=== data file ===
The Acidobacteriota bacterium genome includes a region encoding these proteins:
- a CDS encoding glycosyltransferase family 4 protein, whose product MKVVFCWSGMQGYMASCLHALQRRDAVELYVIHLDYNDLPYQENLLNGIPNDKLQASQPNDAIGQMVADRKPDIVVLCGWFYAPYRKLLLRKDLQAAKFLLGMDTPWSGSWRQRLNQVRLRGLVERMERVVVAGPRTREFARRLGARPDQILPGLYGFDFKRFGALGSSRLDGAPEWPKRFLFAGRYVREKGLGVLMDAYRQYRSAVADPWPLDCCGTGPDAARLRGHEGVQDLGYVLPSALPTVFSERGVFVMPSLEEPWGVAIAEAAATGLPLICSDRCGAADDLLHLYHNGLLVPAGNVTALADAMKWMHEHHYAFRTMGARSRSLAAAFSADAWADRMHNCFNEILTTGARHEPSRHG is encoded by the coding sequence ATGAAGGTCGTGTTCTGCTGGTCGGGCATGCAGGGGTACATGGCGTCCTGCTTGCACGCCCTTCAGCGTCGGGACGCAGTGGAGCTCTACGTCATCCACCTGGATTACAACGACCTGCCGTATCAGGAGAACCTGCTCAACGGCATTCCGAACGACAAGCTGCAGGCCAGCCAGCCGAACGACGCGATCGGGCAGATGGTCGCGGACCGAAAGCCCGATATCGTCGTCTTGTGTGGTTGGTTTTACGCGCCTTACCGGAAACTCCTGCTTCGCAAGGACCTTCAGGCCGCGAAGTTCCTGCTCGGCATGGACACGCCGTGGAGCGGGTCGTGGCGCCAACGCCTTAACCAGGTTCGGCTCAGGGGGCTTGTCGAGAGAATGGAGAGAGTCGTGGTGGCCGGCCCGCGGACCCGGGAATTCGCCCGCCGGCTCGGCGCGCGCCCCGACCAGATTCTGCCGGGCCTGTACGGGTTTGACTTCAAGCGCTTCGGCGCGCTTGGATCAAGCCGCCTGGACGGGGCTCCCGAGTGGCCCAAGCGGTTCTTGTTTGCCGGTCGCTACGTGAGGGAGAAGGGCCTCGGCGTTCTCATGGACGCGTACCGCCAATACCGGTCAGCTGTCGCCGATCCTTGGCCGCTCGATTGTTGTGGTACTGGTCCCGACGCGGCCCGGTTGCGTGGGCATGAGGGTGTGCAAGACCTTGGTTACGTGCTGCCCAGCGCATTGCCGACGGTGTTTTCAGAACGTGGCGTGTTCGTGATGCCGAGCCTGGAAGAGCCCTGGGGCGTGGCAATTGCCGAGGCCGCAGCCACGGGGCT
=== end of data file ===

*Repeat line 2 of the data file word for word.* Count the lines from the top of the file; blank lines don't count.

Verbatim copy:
- a CDS encoding glycosyltransferase family 4 protein, whose product MKVVFCWSGMQGYMASCLHALQRRDAVELYVIHLDYNDLPYQENLLNGIPNDKLQASQPNDAIGQMVADRKPDIVVLCGWFYAPYRKLLLRKDLQAAKFLLGMDTPWSGSWRQRLNQVRLRGLVERMERVVVAGPRTREFARRLGARPDQILPGLYGFDFKRFGALGSSRLDGAPEWPKRFLFAGRYVREKGLGVLMDAYRQYRSAVADPWPLDCCGTGPDAARLRGHEGVQDLGYVLPSALPTVFSERGVFVMPSLEEPWGVAIAEAAATGLPLICSDRCGAADDLLHLYHNGLLVPAGNVTALADAMKWMHEHHYAFRTMGARSRSLAAAFSADAWADRMHNCFNEILTTGARHEPSRHG is encoded by the coding sequence ATGAAGGTCGTGTTCTGCTGGTCGGGCATGCAGGGGTACATGGCGTCCTGCTTGCACGCCCTTCAGCGTCGGGACGCAGTGGAGCTCTACGTCATCCACCTGGATTACAACGACCTGCCGTATCAGGAGAACCTGCTCAACGGCATTCCGAACGACAAGCTGCAGGCCAGCCAGCCGAACGACGCGATCGGGCAGATGGTCGCGGACCGAAAGCCCGATATCGTCGTCTTGTGTGGTTGGTTTTACGCGCCTTACCGGAAACTCCTGCTTCGCAAGGACCTTCAGGCCGCGAAGTTCCTGCTCGGCATGGACACGCCGTGGAGCGGGTCGTGGCGCCAACGCCTTAACCAGGTTCGGCTCAGGGGGCTTGTCGAGAGAATGGAGAGAGTCGTGGTGGCCGGCCCGCGGACCCGGGAATTCGCCCGCCGGCTCGGCGCGCGCCCCGACCAGATTCTGCCGGGCCTGTACGGGTTTGACTTCAAGCGCTTCGGCGCGCTTGGATCAAGCCGCCTGGACGGGGCTCCCGAGTGGCCCAAGCGGTTCTTGTTTGCCGGTCGCTACGTGAGGGAGAAGGGCCTCGGCGTTCTCATGGACGCGTACCGCCAATACCGGTCAGCTGTCGCCGATCCTTGGCCGCTCGATTGTTGTGGTACTGGTCCCGACGCGGCCCGGTTGCGTGGGCATGAGGGTGTGCAAGACCTTGGTTACGTGCTGCCCAGCGCATTGCCGACGGTGTTTTCAGAACGTGGCGTGTTCGTGATGCCGAGCCTGGAAGAGCCCTGGGGCGTGGCAATTGCCGAGGCCGCAGCCACGGGGCT